International Transportation
In Panama City, Panama, the farmers observed the inner workings of the Panama Canal. Soybeans are the No. 1 ag commodity that utilizes the Panama Canal; 560 million bushels of U.S. soybean exports passed through the canal in 2012. Plans for an expansion of the canal, scheduled to be complete in 2015, could make soybean exports even more cost-efficient and beneficial to U.S. farmers’ bottom lines.

Animal Agriculture
Ecuador was the final stop in this year’s program. There, the group learned how and why soybean meal is used by animal agriculture and aquaculture producers throughout the country. They visited a shrimp farm in Guayaquil, and a poultry producer in Quito. In the United States and abroad, animal agriculture is the largest customer of U.S. soybean meal. In fact, U.S. soybean meal has 85 percent market share in Ecuador, according to the checkoff-funded U.S. Soybean Export Council.

“I think our participants received an eye-opening look at the ways the checkoff works for them and how their soybeans are used domestically and internationally,” says Keith Tapp, vice chair of USB’s Audit and Evaluation Committee, which supports See for Yourself.  “And, as a member of USB, the See for Yourself program allows me to hear firsthand feedback about checkoff investments from farmers located around the country. The program is beneficial for both the farmer-participants and USB.”

NCGA Brings a Corn Farmer's Perspective to Climate Conversation

National Corn Growers Association Corn Board member Paul Taylor, a farmer from Esmond, Ill., participated in the inaugural meeting of the Global Alliance for Climate-Smart Agriculture. The meeting brought together partners of the alliance to discuss the organization of the alliance in its inception year and a program of work.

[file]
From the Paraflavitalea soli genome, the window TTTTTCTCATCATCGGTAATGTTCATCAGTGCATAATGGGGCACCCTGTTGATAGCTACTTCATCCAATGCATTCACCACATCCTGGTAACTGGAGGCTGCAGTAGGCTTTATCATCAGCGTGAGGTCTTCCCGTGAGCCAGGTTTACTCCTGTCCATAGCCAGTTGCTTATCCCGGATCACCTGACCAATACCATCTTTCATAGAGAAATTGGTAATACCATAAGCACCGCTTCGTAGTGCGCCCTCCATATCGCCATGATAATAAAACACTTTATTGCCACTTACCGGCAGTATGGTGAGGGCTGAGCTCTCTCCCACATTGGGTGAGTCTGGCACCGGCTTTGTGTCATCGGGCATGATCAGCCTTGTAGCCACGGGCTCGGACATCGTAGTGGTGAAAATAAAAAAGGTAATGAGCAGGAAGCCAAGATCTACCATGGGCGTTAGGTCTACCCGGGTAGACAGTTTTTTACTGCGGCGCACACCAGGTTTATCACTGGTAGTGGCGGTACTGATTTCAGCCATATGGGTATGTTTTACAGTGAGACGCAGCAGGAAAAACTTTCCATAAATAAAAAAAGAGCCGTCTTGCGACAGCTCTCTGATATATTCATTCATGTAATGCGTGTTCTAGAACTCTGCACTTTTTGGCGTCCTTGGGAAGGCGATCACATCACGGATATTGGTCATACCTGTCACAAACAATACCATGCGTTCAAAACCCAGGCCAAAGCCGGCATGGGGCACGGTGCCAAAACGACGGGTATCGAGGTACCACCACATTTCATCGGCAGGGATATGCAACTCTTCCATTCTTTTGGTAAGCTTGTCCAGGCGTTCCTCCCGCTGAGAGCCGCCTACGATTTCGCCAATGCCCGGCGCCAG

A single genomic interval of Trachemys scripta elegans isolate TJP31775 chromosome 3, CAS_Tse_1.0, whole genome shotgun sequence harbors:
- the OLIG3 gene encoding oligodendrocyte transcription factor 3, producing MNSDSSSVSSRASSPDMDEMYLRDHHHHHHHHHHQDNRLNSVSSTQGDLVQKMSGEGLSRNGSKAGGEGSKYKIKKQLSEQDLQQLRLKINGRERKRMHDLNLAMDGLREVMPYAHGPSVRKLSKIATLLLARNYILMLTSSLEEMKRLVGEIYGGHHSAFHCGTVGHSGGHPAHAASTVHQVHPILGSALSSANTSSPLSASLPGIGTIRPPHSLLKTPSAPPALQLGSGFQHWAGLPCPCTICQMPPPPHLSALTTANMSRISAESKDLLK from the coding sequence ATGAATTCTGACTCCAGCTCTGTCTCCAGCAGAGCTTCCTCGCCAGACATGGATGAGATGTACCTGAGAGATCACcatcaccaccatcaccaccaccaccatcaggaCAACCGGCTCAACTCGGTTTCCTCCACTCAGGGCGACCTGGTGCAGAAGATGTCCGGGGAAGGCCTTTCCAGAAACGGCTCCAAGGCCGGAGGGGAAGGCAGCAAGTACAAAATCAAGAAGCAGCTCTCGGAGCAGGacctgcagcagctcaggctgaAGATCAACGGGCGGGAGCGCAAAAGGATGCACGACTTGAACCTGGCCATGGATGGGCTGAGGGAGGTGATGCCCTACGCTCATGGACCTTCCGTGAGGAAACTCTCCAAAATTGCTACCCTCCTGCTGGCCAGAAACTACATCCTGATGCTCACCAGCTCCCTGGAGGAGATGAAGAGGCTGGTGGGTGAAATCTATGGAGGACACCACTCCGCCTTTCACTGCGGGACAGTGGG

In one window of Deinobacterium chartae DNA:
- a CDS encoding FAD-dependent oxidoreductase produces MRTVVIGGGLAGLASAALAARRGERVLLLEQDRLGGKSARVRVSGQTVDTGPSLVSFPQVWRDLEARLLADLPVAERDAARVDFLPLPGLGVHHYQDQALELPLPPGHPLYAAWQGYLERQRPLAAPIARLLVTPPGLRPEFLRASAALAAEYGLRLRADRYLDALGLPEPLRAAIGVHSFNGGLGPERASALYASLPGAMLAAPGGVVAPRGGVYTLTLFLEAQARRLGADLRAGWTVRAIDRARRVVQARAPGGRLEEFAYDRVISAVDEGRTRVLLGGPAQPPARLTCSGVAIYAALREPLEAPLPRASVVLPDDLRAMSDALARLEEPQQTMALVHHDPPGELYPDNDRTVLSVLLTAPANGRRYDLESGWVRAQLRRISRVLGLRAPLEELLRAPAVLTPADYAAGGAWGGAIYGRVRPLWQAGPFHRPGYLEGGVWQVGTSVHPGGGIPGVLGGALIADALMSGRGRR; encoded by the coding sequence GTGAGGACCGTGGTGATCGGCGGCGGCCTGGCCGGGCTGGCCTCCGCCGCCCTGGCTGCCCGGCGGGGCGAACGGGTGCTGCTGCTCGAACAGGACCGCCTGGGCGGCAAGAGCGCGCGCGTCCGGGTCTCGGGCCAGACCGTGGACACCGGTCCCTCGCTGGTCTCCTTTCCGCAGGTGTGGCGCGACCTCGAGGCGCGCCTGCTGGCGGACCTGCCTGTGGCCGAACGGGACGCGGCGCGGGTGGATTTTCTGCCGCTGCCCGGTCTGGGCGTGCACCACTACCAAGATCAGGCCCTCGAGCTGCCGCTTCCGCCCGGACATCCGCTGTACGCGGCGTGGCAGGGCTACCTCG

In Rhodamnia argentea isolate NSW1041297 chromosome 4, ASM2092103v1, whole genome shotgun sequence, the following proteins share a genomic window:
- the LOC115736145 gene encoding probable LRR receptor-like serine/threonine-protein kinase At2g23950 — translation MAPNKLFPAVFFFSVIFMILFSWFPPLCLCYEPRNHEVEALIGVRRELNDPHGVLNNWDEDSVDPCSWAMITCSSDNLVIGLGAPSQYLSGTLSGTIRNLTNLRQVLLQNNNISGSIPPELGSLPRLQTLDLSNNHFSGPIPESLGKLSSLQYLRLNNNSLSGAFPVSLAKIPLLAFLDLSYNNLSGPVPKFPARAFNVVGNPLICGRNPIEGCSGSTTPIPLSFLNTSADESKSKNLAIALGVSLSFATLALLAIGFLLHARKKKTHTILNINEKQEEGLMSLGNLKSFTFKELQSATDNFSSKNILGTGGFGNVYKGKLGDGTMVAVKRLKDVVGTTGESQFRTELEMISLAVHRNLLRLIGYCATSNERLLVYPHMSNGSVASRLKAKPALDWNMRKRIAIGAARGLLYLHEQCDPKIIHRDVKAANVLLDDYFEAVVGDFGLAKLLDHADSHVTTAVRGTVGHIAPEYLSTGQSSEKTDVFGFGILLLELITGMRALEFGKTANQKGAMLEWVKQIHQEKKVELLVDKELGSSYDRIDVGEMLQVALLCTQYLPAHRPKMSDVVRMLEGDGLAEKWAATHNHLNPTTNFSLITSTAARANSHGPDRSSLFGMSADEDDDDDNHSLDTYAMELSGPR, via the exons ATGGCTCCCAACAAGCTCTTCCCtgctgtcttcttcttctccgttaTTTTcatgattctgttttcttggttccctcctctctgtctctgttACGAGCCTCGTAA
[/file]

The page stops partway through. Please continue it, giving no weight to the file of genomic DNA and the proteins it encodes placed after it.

The meeting followed the official launch of the alliance on Tuesday at the United Nations Secretary General's Climate Summit.

"With increasing public focus turning to the climate, farmers must take a seat at the table to ensure our interests and concerns on this topic are accurately represented," said Taylor. "American corn farmers have a dynamic story of constant improvement to share. We have a long history of finding innovative ways to meet ever-evolving challenges and activities such as this help us engage in a productive dialogue about this issue."

As currently established, Global Alliance for CSA members recognize the urgent need to act at scale and to contribute towards three "aspirational outcomes": sustainable and equitable increases in agricultural productivity and incomes; greater resilience of food systems and farming livelihoods; and reduction and/or removal of greenhouse gas emissions associated with agriculture (including the relationship between agriculture and ecosystems) where possible.

This meeting, only one of an extensive list taking place in conjunction with Climate Week NYC, brought international leaders in agriculture together to address issues important to the future of the industry. In its sixth year, Climate Week NYC provides a global summit for government, business and thought leaders to drive innovation, build coalitions and deliver practical solutions.